I have a good friend who made his own dining room set. It’s a beautiful table with chairs and benches. It’s the kind of thing their family will be able to use for a long time and will always have a lot of sentimental and practical value.
My brother is an auto mechanic. Once when he was visiting I asked for help fixing a burned out headlight bulb. We spent a very interesting hour talking and taking apart the wheel well of my car. Time after time he calmly reached into his tool bag and brought out a tool that seemed perfect for what we needed. He took care to line the beam of the new bulb up with the beam of the old one. It was really impressive.
A friend at work is very handy. He bought a small starter house, and when he moved to a bigger house he rented out the starter house. Once in a while he’ll mention something about replacing a water heater or rewiring part of one of the houses.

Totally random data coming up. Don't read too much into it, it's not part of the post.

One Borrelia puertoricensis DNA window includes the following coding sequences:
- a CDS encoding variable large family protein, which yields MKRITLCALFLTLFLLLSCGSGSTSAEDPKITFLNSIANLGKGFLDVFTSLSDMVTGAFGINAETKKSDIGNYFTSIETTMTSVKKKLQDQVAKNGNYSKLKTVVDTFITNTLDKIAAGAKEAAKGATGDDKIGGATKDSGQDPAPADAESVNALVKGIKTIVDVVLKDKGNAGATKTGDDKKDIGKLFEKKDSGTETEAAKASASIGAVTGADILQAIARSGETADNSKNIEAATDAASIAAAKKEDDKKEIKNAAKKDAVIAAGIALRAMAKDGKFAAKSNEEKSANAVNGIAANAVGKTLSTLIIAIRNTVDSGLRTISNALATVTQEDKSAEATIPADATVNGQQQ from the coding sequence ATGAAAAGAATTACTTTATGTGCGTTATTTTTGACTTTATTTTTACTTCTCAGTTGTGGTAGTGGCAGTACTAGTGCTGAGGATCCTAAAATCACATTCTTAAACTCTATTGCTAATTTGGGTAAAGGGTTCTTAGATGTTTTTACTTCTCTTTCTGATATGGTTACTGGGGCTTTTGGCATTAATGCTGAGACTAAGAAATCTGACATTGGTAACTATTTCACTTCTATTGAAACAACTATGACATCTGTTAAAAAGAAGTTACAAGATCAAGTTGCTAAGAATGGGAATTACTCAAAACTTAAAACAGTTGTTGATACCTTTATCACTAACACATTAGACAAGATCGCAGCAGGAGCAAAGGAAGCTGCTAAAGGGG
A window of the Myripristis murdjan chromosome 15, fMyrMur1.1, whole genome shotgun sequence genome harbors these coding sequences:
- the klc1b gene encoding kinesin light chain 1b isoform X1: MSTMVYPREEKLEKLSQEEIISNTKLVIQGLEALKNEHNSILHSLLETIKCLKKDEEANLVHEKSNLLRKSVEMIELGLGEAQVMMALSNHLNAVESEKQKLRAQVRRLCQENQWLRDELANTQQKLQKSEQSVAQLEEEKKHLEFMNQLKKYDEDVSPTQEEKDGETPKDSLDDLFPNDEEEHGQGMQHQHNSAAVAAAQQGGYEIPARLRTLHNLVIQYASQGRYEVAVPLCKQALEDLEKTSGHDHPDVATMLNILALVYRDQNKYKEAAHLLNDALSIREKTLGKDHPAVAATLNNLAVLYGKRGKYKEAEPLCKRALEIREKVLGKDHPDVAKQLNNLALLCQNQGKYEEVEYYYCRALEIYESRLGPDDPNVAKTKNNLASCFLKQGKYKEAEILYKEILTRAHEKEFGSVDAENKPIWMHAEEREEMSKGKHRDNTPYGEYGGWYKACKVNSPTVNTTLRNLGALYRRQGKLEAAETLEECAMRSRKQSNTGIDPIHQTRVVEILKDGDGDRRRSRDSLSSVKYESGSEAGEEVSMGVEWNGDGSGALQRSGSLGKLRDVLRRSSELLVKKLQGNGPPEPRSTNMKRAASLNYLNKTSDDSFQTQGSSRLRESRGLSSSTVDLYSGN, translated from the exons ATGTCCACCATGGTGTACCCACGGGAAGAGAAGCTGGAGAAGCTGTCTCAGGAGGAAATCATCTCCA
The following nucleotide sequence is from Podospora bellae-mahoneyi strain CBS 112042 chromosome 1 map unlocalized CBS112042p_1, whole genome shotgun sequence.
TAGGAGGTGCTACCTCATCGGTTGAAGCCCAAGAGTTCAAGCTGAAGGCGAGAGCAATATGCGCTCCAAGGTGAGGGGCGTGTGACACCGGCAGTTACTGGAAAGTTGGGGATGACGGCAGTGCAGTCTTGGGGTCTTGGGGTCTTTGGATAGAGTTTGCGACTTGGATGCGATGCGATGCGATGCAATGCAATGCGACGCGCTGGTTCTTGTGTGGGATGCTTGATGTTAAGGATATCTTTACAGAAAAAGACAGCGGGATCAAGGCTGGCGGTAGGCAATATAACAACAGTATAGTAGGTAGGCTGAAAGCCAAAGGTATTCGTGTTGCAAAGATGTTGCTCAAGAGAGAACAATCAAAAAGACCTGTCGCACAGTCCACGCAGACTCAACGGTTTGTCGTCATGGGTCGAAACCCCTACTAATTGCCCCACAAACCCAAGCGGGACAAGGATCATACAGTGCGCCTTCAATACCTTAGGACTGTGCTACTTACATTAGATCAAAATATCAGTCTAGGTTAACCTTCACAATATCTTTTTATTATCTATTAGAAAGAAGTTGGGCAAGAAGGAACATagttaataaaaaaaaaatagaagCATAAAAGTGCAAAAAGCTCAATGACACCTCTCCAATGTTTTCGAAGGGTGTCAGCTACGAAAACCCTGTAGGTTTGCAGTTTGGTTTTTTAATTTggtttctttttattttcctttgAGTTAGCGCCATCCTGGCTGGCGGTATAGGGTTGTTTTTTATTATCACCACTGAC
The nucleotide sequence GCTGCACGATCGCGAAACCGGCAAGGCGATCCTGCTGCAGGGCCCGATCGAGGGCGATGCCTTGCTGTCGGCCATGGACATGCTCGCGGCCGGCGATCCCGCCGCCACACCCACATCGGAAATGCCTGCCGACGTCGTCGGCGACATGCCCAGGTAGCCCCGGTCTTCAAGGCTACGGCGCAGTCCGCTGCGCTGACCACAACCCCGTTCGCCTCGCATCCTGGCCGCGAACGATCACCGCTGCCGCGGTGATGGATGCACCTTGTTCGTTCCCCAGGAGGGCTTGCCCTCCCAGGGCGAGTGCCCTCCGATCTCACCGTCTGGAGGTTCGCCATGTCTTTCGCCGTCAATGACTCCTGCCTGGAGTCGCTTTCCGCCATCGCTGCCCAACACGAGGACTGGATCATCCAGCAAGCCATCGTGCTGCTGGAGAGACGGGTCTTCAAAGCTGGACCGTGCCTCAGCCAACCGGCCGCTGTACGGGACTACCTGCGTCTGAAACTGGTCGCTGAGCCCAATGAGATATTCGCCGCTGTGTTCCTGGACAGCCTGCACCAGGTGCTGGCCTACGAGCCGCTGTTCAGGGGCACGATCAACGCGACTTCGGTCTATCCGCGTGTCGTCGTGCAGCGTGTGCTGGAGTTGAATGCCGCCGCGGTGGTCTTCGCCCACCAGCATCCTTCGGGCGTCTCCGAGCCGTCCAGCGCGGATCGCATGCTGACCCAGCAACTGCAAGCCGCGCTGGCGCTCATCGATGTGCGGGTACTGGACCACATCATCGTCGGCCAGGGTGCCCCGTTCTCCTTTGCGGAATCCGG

I’m jealous of them. Their craftsmanship is in work they do with their hands.
I love watching the piano player at the jazz academy my kids attend. You can hear his love for the music he’s playing. He teaches the students how to move through a song, the things to listen for, and encourages them to try new things. When he plays you can feel the joy that he feels.
My boys started tuning pianos. This began as my younger son’s Eagle Scout project, and has since turned into a part time job for them. Tuning a piano takes time and patience. Each note on the piano has multiple strings that need to be both in tune with the pitch and with each other. Getting one note to sound correctly can take a while. Then you have 87 more notes to go!
It’s a grueling process to tune a whole piano. Getting the notes to sound in tune often takes a gentle hand. By the end of their last job I saw the beginnings of real pride in the work they were doing. I could see the change from “I’m getting paid to do this” to “I’m proud of my work.”
No matter what kind of work we do, we have the chance to develop craftsmanship. There’s art in everything done well.